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Old 10-14-2013, 08:09 AM   #47
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Here is a pretty clear quote from the Goodyear Tire Care publication.

"For an equivalent size, a HIGHER load range tire can always be substituted. For example:
• ST225/75R15 Load Range D Marathon can be substituted for ST225/75R15 Load Range C Marathon.
• Match inflation pressure to load-carrying requirements using load and inflation tables."

So it seems pretty clear that it is ok to run Load Range D tires at Load C pressure. Of course they should then only be loaded to Load C weight. I guess the question still remains as to whether there is any benefit to running Load Range D tires at Load C pressure, vs. just using load range C tires. I still think the Load Range D tires would be tougher and therefore worth the extra $6 per tire.
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Old 10-14-2013, 12:33 PM   #48
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Originally Posted by Windywest View Post
Just curious, what is the actual definition of an under inflated tire ?

In my opinion, it is a tire that doesn't have enough air pressure for the load. If you have Load Range E tires, and a load of 1800 lbs per tire, do you need to pressure them up to be able to carry 2800 lbs ?

I have a friend who owns his own fencing company, he has a tandem axle flatdeck trailer which sometimes carries over 10,000 lbs of chainlink fencing, cement, and other materials to job sites. He has 16" Load Range E tires on the trailer and has them pressured to 80 psi, the recommended cold pressure. Hypothetically, once the trailer is unloaded, does he need to be running at 80 psi with an empty trailer ? If he ran the trailer empty at 50 psi, what would be the problem ? since 50 psi can still carry 2600 lbs. What I'm saying is that it's the tire pressure to load ratio that is important, if he ran 3400 lbs at 50 psi, he'd be under inflated, but running empty at 40 psi I'm sure the trailer would coast along just fine. My opinion.
"Under-inflated" is clearly a pressure lower than required to carry the load. BUT If you can improve other performance characteristics with increasing the inflation the answer gets complex.
If you purchase a performance car you will probably have large tires with recommended inflation that is higher than required to just carry the load. Increased inflation in this application will give you better handling and steering response. On High mpg cars you will see higher inflation not for handling but for improved mileage. I have covered the recommendation for multi-axle trailers to run higher than minimum inflation to lower the "slip angle" the tires go through when turning corners. This lower angle will result in lower internal shear forces that are trying to tear the tire structure apart.
So there is no simple single answer because vehicles need to do more than go in a straight line and carry a load.
"Run Flat" does have a definition for warranty purposes. An inflation 20% lower than specified on the vehicle placard is considered "flat".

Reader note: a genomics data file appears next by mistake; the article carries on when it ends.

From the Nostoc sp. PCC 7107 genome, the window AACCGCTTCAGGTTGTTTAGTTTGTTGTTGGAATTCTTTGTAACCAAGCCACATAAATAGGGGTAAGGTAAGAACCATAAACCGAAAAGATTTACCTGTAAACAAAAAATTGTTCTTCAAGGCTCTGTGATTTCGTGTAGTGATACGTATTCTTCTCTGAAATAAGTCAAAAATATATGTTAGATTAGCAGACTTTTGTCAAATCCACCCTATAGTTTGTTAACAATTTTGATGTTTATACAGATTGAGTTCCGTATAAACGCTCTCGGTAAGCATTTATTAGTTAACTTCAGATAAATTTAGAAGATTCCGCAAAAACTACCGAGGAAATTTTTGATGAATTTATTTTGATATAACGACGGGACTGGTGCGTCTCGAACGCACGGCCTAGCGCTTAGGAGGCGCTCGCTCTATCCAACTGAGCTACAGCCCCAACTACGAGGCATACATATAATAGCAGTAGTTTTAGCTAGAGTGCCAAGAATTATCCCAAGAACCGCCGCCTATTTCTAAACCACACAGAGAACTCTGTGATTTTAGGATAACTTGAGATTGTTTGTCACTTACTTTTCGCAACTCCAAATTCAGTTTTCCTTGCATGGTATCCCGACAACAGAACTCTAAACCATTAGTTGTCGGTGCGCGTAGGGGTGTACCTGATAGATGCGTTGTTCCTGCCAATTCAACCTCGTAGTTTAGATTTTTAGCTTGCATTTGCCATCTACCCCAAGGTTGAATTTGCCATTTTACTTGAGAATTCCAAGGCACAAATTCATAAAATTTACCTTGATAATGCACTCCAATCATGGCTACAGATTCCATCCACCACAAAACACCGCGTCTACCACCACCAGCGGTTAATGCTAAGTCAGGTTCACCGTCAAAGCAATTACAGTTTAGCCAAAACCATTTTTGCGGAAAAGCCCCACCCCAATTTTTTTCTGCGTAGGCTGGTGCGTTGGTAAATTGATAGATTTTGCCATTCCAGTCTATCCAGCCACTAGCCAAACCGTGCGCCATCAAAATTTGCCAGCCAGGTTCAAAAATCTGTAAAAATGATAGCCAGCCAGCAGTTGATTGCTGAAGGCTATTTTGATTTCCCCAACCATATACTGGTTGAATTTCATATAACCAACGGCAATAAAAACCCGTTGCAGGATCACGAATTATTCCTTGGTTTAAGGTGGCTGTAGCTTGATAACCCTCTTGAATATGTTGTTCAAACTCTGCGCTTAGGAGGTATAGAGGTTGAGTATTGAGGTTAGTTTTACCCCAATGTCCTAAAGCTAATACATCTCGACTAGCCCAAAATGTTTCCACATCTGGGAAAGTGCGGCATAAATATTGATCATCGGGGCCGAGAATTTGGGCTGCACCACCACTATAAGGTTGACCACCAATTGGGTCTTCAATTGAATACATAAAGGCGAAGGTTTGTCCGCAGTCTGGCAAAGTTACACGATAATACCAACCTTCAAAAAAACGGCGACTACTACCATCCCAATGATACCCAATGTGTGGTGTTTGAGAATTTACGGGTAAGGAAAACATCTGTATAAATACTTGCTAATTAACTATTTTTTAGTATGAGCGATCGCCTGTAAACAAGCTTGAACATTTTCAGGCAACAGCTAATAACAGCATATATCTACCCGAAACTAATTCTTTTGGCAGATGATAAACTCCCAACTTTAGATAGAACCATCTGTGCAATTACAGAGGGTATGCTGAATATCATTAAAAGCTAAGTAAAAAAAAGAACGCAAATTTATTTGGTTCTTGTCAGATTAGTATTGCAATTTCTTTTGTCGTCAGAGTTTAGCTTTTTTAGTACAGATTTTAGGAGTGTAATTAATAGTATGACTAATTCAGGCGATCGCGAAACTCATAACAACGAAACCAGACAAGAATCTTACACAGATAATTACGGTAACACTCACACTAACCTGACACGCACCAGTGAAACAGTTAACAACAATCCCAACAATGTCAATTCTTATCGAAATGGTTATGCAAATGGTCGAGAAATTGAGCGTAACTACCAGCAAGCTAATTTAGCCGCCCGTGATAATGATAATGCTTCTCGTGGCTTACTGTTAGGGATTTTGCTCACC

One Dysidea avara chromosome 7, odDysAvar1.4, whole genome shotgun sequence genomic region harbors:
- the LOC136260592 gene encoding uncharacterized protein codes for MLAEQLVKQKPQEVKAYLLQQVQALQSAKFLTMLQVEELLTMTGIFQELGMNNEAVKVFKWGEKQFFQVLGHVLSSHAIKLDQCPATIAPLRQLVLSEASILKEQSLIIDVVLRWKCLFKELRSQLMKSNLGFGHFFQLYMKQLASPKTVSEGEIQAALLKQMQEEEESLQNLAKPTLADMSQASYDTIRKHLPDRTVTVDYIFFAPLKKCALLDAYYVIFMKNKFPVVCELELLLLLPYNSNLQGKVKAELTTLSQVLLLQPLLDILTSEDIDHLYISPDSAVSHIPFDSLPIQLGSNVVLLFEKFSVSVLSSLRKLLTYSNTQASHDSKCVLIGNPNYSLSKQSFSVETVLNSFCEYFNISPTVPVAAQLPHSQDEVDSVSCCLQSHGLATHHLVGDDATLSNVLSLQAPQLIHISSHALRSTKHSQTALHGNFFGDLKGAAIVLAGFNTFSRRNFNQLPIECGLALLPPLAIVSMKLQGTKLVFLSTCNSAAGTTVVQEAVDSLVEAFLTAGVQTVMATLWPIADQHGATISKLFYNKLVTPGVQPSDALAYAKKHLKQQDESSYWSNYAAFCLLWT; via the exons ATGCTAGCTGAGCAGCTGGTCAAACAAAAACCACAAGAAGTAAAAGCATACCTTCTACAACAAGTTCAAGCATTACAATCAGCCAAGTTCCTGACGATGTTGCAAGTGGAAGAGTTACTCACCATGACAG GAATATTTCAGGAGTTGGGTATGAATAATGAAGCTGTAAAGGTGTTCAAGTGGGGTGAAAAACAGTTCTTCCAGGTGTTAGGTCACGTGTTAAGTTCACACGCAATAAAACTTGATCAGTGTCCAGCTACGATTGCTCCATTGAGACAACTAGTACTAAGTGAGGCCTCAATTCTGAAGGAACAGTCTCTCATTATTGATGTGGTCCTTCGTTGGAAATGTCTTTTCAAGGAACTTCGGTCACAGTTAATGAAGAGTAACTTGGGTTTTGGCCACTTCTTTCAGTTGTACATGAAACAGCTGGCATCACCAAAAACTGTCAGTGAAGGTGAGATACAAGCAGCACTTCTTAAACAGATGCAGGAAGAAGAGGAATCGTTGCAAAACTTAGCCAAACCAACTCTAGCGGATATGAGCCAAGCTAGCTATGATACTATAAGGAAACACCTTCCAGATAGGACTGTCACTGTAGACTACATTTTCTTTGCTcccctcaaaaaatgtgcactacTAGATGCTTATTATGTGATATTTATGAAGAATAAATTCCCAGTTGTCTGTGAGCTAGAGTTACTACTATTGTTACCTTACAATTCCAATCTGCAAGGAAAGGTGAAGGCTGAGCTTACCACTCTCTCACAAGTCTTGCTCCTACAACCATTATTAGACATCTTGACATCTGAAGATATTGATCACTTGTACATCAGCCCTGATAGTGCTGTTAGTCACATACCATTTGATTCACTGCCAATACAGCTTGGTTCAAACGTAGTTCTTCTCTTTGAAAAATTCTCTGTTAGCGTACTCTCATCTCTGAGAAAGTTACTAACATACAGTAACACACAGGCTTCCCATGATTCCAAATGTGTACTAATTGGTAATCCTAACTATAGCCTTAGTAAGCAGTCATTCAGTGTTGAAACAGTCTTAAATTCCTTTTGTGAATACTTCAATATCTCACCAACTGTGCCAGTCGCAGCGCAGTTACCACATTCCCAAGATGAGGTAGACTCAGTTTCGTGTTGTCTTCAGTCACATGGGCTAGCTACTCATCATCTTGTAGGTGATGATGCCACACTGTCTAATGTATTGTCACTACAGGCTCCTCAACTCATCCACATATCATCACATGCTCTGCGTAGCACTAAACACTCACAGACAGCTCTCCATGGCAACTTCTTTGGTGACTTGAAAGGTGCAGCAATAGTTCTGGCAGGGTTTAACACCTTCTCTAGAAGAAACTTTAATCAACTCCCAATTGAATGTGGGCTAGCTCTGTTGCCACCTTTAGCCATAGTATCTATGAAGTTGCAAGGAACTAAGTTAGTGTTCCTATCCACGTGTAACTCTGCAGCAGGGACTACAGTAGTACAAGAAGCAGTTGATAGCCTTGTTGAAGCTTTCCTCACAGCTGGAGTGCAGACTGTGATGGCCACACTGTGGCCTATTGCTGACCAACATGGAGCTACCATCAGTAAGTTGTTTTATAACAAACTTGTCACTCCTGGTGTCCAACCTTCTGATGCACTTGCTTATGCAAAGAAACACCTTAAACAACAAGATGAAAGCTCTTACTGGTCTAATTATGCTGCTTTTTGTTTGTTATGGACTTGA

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Old 10-14-2013, 12:41 PM   #49
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Originally Posted by gljurczyk View Post
garbonz, you are correct. I read all the debates on this issue. The misleading thing to me is the manufacturer inflation charts. Yet no matter if you run your tires low they will cause you premature failure. My mane reason to move up to to a higher rating was not to be able to overload my axle, but to give me the extra strenght or plys which will take some worry away from me.

snip
You didn't say what you found confusing about the Load/Inflation tables. The intent is to specify a minimum cold inflation to set a tire at to carry a specific load. The tables do not address other performance characteristics such as fuel economy, handling, steering response or ability to resist side loading that is unique to multi axle trailers.

Re extra plies. If you read the sidewall of your tires I think you will see that in most cases you are not getting an increase in the number of sidewall plies. The change might be in the bead area as sometimes the increased inflation requires more bead wire while the rest of the tire is already strong enough to pass the various regulatory tests.
One reason to run a higher Load Range would be to allow you to run higher inflation to give you greater safety factor above the minimum needed to carry the load. Another would be to lower the internal shear forces on multi-axle trailers.
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Old 10-20-2013, 06:38 PM   #50
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i would advise against carlisle tires i up graded to load range e from d on my past unit i blew out 8 with less than 500 miles on them i changed back to load range d good year marthon never had another problem kept the carlisle at max air presure with tire covers at all times